That is her strength. I was counting on it. As for Khaleesi, I would have ridden her a little differently. She doesn’t like the rocks as much, but this ride she would have to keep up- and that would help us too.
It was exactly as I thought and we easily passed a handful of riders navigating that section of trail. It isn’t the ring of hell or valley of the shadow of death because it’s not beautiful. In fact it is, it’s just hard riding. I was grateful for our pads.
When we came out the other side Faygo had been pulling Susan into water holes and drinking like a camel (great!) Khaleesi was still sleeping (that’s our joke now). Her heart rate was rarely above 110 which is fantastic (even in the trotting and cantering).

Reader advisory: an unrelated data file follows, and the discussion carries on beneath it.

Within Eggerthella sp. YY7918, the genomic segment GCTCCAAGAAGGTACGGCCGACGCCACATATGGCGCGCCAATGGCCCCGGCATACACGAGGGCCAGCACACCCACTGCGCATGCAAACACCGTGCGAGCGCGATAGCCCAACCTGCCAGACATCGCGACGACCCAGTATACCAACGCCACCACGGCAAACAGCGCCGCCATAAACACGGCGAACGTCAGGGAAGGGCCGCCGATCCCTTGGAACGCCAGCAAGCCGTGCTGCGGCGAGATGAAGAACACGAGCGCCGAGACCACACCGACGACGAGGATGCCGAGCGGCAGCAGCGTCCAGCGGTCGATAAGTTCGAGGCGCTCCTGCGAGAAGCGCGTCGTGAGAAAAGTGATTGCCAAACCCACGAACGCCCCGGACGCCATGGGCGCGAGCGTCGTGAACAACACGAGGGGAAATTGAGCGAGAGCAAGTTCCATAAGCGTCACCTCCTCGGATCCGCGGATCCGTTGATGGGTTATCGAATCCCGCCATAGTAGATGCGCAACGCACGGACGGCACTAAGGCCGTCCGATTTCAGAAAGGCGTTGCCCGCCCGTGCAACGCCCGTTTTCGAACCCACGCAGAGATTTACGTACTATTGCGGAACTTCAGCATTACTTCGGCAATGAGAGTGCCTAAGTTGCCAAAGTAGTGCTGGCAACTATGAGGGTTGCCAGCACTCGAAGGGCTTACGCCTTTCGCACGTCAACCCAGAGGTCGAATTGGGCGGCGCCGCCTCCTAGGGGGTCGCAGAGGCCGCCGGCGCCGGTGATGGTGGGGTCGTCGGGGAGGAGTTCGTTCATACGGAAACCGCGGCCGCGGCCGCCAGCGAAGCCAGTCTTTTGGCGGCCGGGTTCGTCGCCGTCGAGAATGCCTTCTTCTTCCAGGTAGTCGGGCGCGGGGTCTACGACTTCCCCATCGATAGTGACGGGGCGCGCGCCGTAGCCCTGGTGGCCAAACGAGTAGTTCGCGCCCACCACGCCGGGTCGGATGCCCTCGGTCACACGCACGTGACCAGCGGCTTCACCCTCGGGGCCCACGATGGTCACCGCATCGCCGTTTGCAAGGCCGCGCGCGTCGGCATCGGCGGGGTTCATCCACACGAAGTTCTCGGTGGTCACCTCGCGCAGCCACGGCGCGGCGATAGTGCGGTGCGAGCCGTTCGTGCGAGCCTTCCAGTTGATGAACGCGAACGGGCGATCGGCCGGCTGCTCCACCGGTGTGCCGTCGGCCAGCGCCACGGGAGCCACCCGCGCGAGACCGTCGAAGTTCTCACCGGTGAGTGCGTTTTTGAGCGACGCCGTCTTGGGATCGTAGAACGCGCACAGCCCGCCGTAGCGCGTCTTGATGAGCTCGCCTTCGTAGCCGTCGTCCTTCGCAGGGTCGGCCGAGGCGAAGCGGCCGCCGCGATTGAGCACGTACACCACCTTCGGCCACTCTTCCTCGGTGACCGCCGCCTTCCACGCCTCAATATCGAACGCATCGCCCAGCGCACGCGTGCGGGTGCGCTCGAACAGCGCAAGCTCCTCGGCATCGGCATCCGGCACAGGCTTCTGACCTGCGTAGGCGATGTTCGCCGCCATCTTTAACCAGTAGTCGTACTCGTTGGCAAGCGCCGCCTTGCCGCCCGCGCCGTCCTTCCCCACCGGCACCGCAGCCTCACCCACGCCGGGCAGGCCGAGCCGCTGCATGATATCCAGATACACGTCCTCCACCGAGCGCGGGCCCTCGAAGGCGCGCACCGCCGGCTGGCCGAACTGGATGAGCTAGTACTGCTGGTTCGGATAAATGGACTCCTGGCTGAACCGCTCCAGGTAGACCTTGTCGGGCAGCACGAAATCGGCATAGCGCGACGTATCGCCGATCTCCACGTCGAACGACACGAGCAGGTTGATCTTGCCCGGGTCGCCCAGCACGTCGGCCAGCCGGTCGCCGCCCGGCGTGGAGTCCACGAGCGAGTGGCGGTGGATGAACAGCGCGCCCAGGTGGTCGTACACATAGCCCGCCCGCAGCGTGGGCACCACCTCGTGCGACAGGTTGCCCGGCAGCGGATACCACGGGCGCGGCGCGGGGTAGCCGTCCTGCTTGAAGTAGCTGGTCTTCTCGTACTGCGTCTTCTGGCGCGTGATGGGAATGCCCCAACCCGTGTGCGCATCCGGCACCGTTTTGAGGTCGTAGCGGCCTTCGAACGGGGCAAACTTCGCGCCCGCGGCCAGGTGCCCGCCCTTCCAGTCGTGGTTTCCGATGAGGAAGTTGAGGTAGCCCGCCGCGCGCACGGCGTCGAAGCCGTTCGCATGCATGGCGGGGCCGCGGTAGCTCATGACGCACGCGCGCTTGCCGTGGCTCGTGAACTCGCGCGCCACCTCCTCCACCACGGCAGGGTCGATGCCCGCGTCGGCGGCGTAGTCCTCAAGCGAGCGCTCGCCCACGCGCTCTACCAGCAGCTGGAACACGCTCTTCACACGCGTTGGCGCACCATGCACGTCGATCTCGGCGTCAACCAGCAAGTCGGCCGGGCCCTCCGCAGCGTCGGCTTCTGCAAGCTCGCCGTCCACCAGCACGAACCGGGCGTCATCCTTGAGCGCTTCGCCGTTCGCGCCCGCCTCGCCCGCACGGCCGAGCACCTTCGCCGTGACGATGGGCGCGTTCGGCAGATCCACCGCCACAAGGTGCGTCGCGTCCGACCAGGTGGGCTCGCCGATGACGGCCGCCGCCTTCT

Faygo was breathing easy and cool after gliding through the rocks in the valley.
We hit the grassy roads again and my plan was to run those again to make up time and we did. These all out cantering miles on the grass roads encouraging the horses to give everything they had were some of the highlights of the ride.
The road goes back to single track woods a mile from the vet check where we would have a 45 minute hold.
We needed to pulse Faygo down faster this time so I stopped us at the start of the single track and I electolyted both horses (Khaleesi’s first, Faygo’s second) and we began our slow walk in to cool down. About 1/10 of a mile in we got off and hand walked. I told Susan to breathe deeply and think peaceful thoughts.